Real GDP growth disappointed, falling short of the 3.0% threshold and growing at a 2.8% rate in the fourth quarter. Sharp declines in both federal (defense spending), in addition to state and local governments, were the primary drag on growth. Both consumer spending and business investments were also more tepid than many expected. The big boost to growth came from a rebuilding in inventories, which is more backward than forward looking because it represents a catch-up from earlier shortfalls in production, most notably in the auto sector. Indeed, the rise in inventories (as opposed to underlying domestic demand) accounted for nearly 2.0% of the 2.8% rise in the economy we saw in the fourth quarter. We also saw a small increase from the housing market, but that is coming off of extremely low levels.
Consumers were particularly cautious in how they spent on services, which tend to be more discretionary than other types of spending. One of the largest shifts is occurring in spending on medical services. Elective surgeries, in particular, are being postponed or skipped entirely as consumers continue to deleverage.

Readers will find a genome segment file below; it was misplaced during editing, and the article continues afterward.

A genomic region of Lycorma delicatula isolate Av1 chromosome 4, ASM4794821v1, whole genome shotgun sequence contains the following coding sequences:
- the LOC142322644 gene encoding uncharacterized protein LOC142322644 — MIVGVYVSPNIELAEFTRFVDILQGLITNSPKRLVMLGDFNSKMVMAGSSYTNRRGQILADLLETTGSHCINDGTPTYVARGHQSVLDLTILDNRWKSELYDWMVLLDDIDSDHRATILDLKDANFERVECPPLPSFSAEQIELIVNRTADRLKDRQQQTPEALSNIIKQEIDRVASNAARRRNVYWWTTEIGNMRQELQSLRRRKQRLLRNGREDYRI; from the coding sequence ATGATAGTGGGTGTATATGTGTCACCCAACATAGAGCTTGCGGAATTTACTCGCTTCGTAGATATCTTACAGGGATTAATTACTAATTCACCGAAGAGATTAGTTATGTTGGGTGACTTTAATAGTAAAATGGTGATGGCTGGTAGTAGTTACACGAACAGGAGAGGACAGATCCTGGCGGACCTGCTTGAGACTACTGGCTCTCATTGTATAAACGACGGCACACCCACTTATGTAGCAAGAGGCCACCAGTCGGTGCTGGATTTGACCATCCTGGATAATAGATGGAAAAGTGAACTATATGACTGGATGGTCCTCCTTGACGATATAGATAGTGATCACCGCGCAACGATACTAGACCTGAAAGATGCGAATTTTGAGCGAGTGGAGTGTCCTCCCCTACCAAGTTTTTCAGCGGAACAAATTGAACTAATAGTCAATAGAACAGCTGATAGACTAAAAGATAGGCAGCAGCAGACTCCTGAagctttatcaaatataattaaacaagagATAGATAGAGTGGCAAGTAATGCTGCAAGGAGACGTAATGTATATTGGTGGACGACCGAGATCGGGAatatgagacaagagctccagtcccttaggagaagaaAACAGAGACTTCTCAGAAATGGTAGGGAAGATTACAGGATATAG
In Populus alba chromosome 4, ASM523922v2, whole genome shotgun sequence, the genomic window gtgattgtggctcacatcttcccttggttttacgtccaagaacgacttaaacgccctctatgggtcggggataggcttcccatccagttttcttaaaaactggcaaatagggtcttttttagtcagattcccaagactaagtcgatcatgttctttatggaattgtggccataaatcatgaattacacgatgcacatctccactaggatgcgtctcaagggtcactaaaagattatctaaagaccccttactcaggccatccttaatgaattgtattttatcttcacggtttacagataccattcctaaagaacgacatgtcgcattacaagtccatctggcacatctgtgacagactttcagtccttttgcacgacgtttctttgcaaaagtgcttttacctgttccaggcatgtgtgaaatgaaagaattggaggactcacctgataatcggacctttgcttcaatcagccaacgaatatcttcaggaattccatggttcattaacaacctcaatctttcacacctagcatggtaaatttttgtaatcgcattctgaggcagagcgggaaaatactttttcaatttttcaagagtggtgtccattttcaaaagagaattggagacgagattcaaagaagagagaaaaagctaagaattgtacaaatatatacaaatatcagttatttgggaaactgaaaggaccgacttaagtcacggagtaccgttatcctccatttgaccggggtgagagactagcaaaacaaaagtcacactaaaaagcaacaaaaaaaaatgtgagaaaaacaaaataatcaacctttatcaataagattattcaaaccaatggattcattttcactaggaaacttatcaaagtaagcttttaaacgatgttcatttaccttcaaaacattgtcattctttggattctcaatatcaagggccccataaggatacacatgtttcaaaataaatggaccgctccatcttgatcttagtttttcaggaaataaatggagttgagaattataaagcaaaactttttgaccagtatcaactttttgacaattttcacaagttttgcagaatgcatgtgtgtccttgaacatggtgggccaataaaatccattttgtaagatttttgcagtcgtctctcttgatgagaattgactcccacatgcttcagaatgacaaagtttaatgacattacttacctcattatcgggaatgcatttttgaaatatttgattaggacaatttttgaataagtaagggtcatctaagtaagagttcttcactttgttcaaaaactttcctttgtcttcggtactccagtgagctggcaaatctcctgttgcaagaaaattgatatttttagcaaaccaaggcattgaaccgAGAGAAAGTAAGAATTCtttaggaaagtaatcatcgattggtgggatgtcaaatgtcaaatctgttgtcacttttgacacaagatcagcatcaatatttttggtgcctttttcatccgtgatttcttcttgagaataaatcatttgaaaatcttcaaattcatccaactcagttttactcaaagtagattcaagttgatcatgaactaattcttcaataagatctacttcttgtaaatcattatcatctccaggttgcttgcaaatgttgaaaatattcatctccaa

On the corporate front, investment was almost nonexistent. A sharp drop in investment in new structures offset a moderate 5.2 increase in spending on new machinery. This follows double-digit gains in the third quarter and underscores an area of concern for the Federal Reserve. We need to invest more aggressively in our future to maintain our competitiveness and ensure a more robust and self-sustaining recovery.
Separately, the gains we saw all occurred against a backdrop of moderating inflation. Commodity prices moderated along with goods and service prices. Indeed, many of the gains we that we saw during the holiday season came at the expense of retail margins; retailers were forced to offer even more aggressive discounts this year than last year during the holiday season.
Bottom Line: The stage is set for a significant slowdown in growth from the fourth to the first quarter, as inventories recede to more “normal” levels. The hope is that business investment will pick up a bit, especially in light of December’s increase in capital equipment orders. The Fed appears to be validated, however, in its concerns about the outlook for the economy and using communications as a tool to stimulate further.